# Doob Martingale: Where is the catch?

I am working on a research problem in uncertainty propagation that involves sums of possibly dependent random variables with bounded sets of support. I am attempting to use the method of bounded differences as an amateur. In general, most presentations of this method promise to handle arbitrary dependences between random variables but all worked out examples involve independent random variables.

In particular, let $$X_0, \ldots, X_n$$ be a sequence of random variables wherein

$$X_0 = \left\{ \begin{array}{cc} 1 & \mbox{with probability}\ \frac{1}{2} \\ -1 & \mbox{with probability}\ \frac{1}{2} \\ \end{array}\right. \,,$$

and $X_{i+1} = X_i$ for $i \geq 0$. In other words, $X_i$s for $i \geq 1$ are "very highly correlated" with $X_0$. :-)

We are looking at $\sum_{i=0}^n X_i$ and with probability $\frac{1}{2}$ each it can be either $\pm (n+1)$.

Let us apply the method of bounded differences to the summation with the Doob martingale sequence (I am blindly following the presentation in  here :-)

$$Y_i = \mathbb{E}\left( \sum_{j=0}^n X_j\ |\ X_0, \ldots, X_{i-1} \right)\,.$$

We can show that $$|Y_{i+1} - Y_i| \leq 1\,.$$

Applying Azuma's theorem gives us the "concentration result"

$$\mathbb{E}( Y_n \geq t ) \leq \exp\left( \frac{ -2t^2}{ n } \right)$$

Clearly I am wrong! This is the same as the Chernoff Hoeffding bound for the iid case! I am wondering where I went wrong. Very grateful for your help!

 Dubhashi and Panconesi, Concentration of measure for the analysis of randomized algorithms.

Resolution: it seems to be resolved thanks to the comments below from @alpoge. The mistake here is $Y_0 = \mathbb{E}(\sum X_i) = 0$. But $Y_1 = Y_2= \cdots = Y_n = (n+1) X_0$ and therefore, when applying Azuma's theorem, the denominator will be something like

$$\mathbb{P}( Y_n \geq t) \leq \exp\left( \frac{-t^2}{2(n+1)^2} \right)$$

Now the bounds obtained are much weaker and consistent with having $Y_n$ being $n+1$ with probability $\frac{1}{2}$ and $-(n+1)$ with probability $\frac{1}{2}$.

The lesson is then when the method of bounded difference is applied to sums of dependent random variables, care should be taken to calculate $\mathbb{E}(X_j | X_0,\ldots, X_{j-1})$ carefully when $X_{j}$ could be dependent on $X_0,\ldots, X_{j-1}$. It is tempting to equate this to $\mathbb{E}(X_j)$.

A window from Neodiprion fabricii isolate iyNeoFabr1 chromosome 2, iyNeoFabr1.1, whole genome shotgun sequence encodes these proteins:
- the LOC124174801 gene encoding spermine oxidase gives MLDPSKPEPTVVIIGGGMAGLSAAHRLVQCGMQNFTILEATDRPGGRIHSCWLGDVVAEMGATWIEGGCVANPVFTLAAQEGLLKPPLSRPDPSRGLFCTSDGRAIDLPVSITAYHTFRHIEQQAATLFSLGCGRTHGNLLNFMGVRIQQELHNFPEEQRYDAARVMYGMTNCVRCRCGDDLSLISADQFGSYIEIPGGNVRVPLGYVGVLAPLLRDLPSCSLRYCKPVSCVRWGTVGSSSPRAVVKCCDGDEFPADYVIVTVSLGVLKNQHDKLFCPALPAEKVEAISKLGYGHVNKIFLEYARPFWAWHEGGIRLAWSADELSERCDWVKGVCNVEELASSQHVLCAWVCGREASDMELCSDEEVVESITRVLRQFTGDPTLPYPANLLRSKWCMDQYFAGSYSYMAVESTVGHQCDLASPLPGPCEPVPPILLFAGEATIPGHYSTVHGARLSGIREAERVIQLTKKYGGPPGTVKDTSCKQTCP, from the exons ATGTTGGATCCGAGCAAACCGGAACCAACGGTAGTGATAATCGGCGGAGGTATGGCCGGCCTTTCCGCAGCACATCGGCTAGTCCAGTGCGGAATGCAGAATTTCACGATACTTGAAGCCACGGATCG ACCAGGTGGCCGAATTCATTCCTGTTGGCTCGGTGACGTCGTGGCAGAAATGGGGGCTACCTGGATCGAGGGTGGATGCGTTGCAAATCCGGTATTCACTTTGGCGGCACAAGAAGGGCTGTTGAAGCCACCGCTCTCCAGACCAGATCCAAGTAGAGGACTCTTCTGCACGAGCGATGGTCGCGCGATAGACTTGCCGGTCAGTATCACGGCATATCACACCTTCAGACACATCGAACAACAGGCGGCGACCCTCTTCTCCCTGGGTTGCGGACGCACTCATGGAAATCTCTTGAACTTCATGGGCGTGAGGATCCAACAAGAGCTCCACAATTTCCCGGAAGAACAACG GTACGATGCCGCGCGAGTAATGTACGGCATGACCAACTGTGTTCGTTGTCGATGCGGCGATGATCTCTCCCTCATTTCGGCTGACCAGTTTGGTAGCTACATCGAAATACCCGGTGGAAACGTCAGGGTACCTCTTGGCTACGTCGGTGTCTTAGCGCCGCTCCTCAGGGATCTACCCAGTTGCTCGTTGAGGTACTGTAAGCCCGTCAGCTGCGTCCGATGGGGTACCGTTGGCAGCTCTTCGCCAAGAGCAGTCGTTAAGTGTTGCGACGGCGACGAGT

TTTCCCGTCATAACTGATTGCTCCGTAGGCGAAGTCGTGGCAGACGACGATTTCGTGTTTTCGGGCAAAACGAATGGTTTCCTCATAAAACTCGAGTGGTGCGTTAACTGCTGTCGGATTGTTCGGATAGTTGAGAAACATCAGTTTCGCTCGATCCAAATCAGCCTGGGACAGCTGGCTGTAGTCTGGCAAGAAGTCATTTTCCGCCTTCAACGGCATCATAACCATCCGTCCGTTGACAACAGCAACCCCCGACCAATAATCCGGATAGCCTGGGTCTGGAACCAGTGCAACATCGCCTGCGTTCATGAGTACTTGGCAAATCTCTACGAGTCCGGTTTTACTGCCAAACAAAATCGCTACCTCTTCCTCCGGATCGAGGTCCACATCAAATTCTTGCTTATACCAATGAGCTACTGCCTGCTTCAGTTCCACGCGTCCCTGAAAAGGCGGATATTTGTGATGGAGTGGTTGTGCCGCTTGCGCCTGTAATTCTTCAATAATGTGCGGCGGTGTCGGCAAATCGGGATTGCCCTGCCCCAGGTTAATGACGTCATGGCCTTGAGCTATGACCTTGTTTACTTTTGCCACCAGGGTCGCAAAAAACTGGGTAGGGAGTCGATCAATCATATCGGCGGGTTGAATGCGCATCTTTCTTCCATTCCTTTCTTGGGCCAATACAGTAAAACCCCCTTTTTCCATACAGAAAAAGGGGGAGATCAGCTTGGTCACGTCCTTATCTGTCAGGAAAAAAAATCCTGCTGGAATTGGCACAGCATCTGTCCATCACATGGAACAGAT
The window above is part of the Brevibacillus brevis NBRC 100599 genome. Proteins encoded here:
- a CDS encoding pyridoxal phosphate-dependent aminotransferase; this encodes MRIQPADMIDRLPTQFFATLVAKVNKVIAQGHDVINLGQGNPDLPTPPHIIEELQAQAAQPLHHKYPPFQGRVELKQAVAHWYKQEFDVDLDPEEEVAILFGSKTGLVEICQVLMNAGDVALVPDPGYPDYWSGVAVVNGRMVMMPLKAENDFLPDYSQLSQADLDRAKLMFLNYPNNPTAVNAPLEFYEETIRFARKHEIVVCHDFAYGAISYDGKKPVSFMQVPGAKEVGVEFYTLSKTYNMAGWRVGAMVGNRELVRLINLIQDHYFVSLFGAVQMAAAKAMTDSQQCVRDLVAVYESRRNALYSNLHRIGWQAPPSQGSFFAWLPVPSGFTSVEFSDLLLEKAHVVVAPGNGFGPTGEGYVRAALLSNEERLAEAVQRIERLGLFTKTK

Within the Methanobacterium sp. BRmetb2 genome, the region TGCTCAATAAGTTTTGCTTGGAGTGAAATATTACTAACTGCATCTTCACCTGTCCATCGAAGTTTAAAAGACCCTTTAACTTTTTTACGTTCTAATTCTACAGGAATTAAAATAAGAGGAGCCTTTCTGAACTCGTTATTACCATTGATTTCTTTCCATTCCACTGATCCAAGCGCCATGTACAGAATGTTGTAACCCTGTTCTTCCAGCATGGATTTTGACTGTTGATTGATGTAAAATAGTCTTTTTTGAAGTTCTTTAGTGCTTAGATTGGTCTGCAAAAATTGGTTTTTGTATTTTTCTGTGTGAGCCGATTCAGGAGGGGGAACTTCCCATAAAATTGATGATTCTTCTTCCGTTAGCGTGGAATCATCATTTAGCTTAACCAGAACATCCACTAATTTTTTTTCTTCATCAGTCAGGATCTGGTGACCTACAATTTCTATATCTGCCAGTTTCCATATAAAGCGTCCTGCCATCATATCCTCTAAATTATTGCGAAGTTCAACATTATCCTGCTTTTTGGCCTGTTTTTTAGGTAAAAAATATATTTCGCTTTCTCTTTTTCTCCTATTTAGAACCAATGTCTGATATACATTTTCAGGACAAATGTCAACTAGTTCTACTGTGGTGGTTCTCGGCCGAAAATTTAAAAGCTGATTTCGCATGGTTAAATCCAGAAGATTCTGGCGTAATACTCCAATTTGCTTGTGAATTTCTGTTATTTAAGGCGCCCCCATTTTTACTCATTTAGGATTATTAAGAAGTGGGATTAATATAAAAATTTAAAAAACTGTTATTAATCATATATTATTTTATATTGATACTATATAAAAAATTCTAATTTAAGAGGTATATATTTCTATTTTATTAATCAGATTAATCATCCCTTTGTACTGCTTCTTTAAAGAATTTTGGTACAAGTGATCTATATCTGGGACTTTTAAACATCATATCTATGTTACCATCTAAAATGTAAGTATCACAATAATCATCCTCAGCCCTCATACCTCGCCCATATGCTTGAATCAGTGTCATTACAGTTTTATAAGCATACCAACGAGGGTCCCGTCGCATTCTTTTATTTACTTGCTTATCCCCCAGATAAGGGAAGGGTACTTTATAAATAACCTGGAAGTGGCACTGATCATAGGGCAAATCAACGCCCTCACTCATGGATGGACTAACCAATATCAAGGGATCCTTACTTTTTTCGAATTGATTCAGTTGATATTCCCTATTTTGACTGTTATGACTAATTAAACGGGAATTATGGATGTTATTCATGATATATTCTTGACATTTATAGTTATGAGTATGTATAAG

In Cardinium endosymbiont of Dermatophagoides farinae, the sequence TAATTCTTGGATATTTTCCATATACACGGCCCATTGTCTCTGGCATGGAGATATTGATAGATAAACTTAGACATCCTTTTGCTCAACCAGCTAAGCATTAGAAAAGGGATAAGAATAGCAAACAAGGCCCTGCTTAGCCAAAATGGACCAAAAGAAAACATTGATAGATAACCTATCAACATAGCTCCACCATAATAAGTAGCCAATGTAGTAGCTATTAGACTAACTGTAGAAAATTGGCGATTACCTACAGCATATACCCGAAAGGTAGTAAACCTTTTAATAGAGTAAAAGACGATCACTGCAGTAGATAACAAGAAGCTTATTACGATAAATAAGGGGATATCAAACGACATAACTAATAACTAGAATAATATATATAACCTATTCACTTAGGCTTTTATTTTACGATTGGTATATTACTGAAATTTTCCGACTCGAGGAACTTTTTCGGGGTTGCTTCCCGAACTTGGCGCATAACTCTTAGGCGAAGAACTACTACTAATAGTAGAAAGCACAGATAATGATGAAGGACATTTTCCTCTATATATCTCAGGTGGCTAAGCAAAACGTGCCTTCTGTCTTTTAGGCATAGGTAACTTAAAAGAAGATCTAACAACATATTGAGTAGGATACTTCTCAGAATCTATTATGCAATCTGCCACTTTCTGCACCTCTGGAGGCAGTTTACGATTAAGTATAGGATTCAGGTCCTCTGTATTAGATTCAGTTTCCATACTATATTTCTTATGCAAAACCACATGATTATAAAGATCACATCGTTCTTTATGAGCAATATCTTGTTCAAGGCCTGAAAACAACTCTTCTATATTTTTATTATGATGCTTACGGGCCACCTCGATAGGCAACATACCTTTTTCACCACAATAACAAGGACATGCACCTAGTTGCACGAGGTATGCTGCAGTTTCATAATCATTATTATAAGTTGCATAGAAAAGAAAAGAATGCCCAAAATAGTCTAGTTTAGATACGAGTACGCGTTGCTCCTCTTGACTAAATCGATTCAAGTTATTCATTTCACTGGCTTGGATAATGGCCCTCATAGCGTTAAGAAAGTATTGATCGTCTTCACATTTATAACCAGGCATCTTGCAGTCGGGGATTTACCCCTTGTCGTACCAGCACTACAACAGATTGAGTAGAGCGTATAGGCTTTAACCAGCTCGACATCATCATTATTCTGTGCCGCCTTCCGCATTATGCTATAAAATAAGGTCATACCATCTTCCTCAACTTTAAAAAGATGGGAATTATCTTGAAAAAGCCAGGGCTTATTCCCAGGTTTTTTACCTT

• Azuma gives you a bound on the probability that Y_n - Y_0 is large, no? (Here it's 0.) – alpoge Oct 9 '15 at 19:59
• Not quite, $Y_0 = 0$ and $Y_n = (n+1) X_0$ right? But between your previous comment that you just modified, and Edgar's comment below, I think I can see a mistake. $Y_1$ is already $(n+1) X_0$. So the difference $| Y_{i} - Y_{i-1} | = 0$ for $i \geq 2$ but $|Y_{1} - Y_{0}| = 2 (n+1)$. The result will be different. Is that the mistake? – Sriram S Oct 9 '15 at 20:00
• Sorry, I keep indexing wrong! Yeah it's as I said in the comment I deleted --- the bound on the increments doesn't hold for Y_1 - Y_0. The general bound is Prob.(Y_k - Y_0\geq t)\leq \exp(-t^2/(2\sum_{i=1}^k ||Y_i - Y_{i-1}||_\infty^2)). Applying this you get a denominator that is order n^2, rather than order n. – alpoge Oct 9 '15 at 20:55
• (I'm certainly no expert so the bound above is probably not optimal --- e.g. the constant in the exponential is probably suboptimal.) – alpoge Oct 9 '15 at 20:57
• If you would like, please add a solution. Otherwise, I have added a resolution to my post. thanks once again! The nice thing is that this gives the same answer as another paper I am reading by Jansen that uses the chromatic number of the dependence graph. So I am much happier! – Sriram S Oct 10 '15 at 0:45

## 1 Answer

What if we work it out? All of $X_j$ are equal to $X_0$, in particular measurable with respect to $X_0$. So $$\sum_{i=0}^n X_i = (n+1)X_0, \\ Y_i = (n+1)X_0\qquad\text{for all } i \\ Y_{i+1}-Y_i = 0$$ Certainly bounded differences...

What other hypotheses are there?

• Thanks! I am actually translating a much more complicated situation into a "toy problem" that I have posted. In general, there are no other hypotheses. I still do not see where I went wrong. – Sriram S Oct 9 '15 at 18:19
• Except that $Y_0$ is not $(n+1)X_0$, it is the constant 0. Now apply Azuma's theorem using all the differences including the very large difference $|Y_1-Y_0|$. (This is much the same as alpoge's comment above.) – Brendan McKay Oct 9 '15 at 23:09